Then, River Teeth: A Journal of Nonfiction Narrative “considered it deeply, but finally it did not make the cut:
Thanks for thinking of us and try us again. Be sure to show us some more things. The new RT 17.2 (out before long) will open with a dialogue between my co-editor and me about the sorts of focus and intensity we are looking for. You have the chops to get there.”
“We were really impressed with your work, which made it through to one of the last rounds. Your essay sparked a lot of conversation and had strong advocates and though it was ultimately not selected, we hope that you will keep us in mind in the future when you are looking for a home for your work.”
Finally, Origins editor and publisher Dini Karasik responded with an email of contingent acceptance:
"We really like this piece but we are struggling a bit with the narrative voice. Here is a note from one of our editors. I wonder if you would consider a revision with this in mind. If so, we'd love to see it and publish it if you address the concerns expressed..."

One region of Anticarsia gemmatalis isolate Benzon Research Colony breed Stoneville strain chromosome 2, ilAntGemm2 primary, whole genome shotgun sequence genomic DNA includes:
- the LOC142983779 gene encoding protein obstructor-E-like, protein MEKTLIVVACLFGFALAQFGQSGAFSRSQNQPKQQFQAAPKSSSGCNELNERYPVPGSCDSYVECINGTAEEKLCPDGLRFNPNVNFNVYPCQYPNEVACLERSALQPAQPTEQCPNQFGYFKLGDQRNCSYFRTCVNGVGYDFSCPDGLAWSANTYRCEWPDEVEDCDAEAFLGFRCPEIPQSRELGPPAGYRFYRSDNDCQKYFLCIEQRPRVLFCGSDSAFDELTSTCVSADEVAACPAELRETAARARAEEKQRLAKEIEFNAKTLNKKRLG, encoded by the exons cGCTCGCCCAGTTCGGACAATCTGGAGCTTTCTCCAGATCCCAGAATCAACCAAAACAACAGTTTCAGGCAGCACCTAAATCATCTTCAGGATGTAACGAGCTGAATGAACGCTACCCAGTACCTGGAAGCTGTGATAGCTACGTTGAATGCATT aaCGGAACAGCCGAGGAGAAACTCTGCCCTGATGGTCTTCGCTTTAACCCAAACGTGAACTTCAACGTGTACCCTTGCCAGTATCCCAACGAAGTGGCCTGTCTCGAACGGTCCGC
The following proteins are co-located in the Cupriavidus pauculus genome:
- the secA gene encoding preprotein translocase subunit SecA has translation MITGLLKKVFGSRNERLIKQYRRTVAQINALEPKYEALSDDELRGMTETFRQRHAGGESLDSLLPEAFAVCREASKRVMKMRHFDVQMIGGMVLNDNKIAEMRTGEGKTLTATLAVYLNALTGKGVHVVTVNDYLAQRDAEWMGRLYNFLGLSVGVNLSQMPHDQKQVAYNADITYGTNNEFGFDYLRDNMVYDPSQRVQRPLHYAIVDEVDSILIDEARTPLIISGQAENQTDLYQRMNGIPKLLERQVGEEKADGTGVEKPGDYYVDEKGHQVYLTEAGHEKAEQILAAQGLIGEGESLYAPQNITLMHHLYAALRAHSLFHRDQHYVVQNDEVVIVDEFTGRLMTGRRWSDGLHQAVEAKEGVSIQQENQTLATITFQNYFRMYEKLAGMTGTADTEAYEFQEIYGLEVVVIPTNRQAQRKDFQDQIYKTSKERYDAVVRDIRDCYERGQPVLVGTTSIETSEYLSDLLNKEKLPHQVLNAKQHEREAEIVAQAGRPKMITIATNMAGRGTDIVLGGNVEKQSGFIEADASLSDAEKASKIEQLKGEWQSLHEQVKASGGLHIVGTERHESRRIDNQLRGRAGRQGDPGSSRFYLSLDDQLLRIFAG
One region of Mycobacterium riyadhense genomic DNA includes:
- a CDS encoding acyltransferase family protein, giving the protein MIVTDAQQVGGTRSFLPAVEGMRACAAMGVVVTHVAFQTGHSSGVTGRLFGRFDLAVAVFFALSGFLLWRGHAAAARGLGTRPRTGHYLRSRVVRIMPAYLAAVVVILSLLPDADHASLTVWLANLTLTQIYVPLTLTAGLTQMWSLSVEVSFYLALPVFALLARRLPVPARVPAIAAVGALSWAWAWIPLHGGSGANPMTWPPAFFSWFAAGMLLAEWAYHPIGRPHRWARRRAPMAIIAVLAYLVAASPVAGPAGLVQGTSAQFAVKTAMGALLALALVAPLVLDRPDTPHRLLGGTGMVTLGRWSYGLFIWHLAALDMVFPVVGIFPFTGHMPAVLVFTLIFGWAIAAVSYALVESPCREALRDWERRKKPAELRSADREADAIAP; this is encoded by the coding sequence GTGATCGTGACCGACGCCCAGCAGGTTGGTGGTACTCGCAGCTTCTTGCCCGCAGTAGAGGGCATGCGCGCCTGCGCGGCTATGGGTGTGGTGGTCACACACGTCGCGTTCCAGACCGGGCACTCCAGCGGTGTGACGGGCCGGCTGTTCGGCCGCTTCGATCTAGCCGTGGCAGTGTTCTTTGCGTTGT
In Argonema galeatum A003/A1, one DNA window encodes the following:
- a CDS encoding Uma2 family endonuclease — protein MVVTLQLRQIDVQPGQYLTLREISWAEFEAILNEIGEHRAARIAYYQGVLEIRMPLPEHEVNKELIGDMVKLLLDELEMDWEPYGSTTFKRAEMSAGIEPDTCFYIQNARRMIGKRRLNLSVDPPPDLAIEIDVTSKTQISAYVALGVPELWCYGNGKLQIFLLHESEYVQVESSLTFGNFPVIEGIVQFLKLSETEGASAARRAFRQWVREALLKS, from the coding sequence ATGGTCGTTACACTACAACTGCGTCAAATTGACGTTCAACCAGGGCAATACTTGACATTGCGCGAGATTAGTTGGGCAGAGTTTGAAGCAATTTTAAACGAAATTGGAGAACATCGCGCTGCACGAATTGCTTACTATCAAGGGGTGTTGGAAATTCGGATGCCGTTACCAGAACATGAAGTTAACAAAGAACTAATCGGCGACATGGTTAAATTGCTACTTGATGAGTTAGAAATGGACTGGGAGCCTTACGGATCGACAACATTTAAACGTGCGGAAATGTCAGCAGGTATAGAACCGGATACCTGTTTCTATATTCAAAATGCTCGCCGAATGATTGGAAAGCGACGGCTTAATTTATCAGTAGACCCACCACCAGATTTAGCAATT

The suggested revisions seemed straightforward enough, requiring the insertion of a few sentences, so back to the drawing board I went. Of course, revision is rarely a simple process. After carefully combing through old notes, experimenting with phrasing and placement, and receiving feedback from a fellow writer friend with whom I often swap essays, I sent the polished piece and signed the contract! Keep in mind that the writing / revision / submission process isn't often quick or easy. It took nine months of 8 rejections and 2 non-responses before "Crisis" was accepted by Creative Nonfiction magazine (it was shortlisted among 4% of 1,700 submissions to the 'Memoir' issue contest and chosen for the 'Making a Living' issue).